A call to embrace Britain’s Christian heritage
In contrast to the United States, the deity is rarely invoked on the campaign trail or in political speeches.
Sayeeda Warsi also said that “militant secularism” poses a threat to Europe, a comment that has angered atheists and highlighted the divisive political potential of religion.
Ms. Warsi’s views will strike a chord with some religious Britons who feel threatened by growing secularization and by recent anti-discrimination cases, including one that saw Christian hoteliers fined for refusing to allow a gay couple to stay in a double room.
“You cannot and should not extract [the] Christian foundations from the evolution of our nations any more than you can or should erase the spires from our landscapes,” she wrote.
“My fear today is that a militant secularization is taking hold of our societies,” she added, accusing some atheists of having the same intolerant instincts as authoritarian regimes.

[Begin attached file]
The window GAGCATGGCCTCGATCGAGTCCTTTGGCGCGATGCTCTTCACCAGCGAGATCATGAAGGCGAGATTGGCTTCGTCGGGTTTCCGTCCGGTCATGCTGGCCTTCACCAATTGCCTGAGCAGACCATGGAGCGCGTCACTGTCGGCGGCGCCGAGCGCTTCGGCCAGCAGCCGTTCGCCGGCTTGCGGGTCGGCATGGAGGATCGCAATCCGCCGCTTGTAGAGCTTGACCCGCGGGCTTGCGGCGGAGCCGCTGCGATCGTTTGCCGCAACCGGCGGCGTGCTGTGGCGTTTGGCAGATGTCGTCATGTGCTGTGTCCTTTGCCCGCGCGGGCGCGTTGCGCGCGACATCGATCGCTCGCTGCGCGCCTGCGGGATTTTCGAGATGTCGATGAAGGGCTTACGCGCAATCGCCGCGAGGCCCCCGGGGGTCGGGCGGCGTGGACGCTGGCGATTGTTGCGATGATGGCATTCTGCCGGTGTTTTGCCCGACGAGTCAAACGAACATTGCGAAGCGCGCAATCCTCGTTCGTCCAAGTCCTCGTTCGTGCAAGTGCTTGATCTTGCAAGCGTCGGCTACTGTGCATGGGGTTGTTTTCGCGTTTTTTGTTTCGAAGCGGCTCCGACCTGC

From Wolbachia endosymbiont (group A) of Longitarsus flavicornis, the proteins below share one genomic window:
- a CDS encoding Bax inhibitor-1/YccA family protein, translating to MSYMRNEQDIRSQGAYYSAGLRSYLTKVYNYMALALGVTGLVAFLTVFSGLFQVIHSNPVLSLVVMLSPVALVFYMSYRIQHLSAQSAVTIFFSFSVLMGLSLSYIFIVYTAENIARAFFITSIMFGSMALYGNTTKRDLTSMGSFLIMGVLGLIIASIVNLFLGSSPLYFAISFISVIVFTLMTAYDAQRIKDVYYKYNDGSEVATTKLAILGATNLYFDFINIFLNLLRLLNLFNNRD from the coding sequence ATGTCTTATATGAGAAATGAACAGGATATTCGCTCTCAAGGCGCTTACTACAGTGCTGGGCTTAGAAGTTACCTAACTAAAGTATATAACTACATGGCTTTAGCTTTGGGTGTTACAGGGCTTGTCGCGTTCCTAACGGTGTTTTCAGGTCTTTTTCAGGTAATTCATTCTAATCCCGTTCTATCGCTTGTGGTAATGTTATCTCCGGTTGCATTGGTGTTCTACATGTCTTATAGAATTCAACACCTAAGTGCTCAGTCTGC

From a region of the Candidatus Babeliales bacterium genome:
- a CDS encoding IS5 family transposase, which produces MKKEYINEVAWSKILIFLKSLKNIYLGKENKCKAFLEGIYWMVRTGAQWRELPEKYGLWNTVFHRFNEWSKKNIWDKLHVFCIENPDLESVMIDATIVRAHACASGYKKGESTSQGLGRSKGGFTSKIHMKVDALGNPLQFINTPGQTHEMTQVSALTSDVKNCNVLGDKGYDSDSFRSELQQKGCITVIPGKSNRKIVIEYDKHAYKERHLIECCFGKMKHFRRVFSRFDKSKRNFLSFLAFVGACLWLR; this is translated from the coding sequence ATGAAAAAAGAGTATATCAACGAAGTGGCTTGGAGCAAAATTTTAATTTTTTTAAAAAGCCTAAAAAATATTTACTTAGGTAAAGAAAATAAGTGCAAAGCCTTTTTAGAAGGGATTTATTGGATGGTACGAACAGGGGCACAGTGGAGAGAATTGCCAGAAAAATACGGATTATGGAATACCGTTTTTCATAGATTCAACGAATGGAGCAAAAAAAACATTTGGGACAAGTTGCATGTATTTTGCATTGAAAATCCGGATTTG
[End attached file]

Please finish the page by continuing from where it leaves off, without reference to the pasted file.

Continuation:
In advance extracts from a speech she will deliver in Rome, Ms. Warsi said religion has been “neglected, undermined - and, yes, even attacked” by recent British governments.
She said Britain has become a place where “faith is looked down on as the hobby of ‘oddities, foreigners and minorities.’ “
Evan Harris, a former Liberal Democrat lawmaker and vice president of the British Humanist Association, said Ms. Warsi’s talk of militant secularism is “self-serving paranoia.”
“There is nothing militant about calling for an end to blasphemy and apostasy laws or wanting religious persecution of women and gay people to end,” he said.
“Secular liberal democracy, which involves the separation of church and state and an end to religious privilege, is the best guarantor of religious liberty and free expression.”